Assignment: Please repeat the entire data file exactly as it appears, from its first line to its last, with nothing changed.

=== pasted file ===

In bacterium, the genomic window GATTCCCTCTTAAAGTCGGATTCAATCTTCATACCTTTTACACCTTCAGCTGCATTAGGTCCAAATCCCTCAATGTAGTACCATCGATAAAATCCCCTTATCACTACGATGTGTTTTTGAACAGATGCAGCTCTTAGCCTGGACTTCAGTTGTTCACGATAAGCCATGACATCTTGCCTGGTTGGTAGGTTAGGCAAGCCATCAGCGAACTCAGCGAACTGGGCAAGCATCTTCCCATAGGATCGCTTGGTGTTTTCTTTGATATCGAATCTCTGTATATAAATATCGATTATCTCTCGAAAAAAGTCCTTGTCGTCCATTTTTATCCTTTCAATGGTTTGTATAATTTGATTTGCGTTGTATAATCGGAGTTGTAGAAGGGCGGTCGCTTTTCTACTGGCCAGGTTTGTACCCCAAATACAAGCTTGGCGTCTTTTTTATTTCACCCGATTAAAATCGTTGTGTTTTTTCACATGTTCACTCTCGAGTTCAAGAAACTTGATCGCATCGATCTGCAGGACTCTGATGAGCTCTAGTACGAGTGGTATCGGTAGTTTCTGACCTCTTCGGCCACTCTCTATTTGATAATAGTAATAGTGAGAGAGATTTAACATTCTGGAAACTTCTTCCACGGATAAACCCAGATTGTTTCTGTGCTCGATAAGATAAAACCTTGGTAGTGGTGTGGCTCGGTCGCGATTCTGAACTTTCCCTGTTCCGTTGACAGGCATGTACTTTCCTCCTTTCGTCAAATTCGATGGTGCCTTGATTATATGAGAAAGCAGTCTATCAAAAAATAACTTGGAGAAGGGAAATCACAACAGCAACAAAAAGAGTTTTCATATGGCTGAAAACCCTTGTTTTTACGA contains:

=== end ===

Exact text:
In bacterium, the genomic window GATTCCCTCTTAAAGTCGGATTCAATCTTCATACCTTTTACACCTTCAGCTGCATTAGGTCCAAATCCCTCAATGTAGTACCATCGATAAAATCCCCTTATCACTACGATGTGTTTTTGAACAGATGCAGCTCTTAGCCTGGACTTCAGTTGTTCACGATAAGCCATGACATCTTGCCTGGTTGGTAGGTTAGGCAAGCCATCAGCGAACTCAGCGAACTGGGCAAGCATCTTCCCATAGGATCGCTTGGTGTTTTCTTTGATATCGAATCTCTGTATATAAATATCGATTATCTCTCGAAAAAAGTCCTTGTCGTCCATTTTTATCCTTTCAATGGTTTGTATAATTTGATTTGCGTTGTATAATCGGAGTTGTAGAAGGGCGGTCGCTTTTCTACTGGCCAGGTTTGTACCCCAAATACAAGCTTGGCGTCTTTTTTATTTCACCCGATTAAAATCGTTGTGTTTTTTCACATGTTCACTCTCGAGTTCAAGAAACTTGATCGCATCGATCTGCAGGACTCTGATGAGCTCTAGTACGAGTGGTATCGGTAGTTTCTGACCTCTTCGGCCACTCTCTATTTGATAATAGTAATAGTGAGAGAGATTTAACATTCTGGAAACTTCTTCCACGGATAAACCCAGATTGTTTCTGTGCTCGATAAGATAAAACCTTGGTAGTGGTGTGGCTCGGTCGCGATTCTGAACTTTCCCTGTTCCGTTGACAGGCATGTACTTTCCTCCTTTCGTCAAATTCGATGGTGCCTTGATTATATGAGAAAGCAGTCTATCAAAAAATAACTTGGAGAAGGGAAATCACAACAGCAACAAAAAGAGTTTTCATATGGCTGAAAACCCTTGTTTTTACGA contains: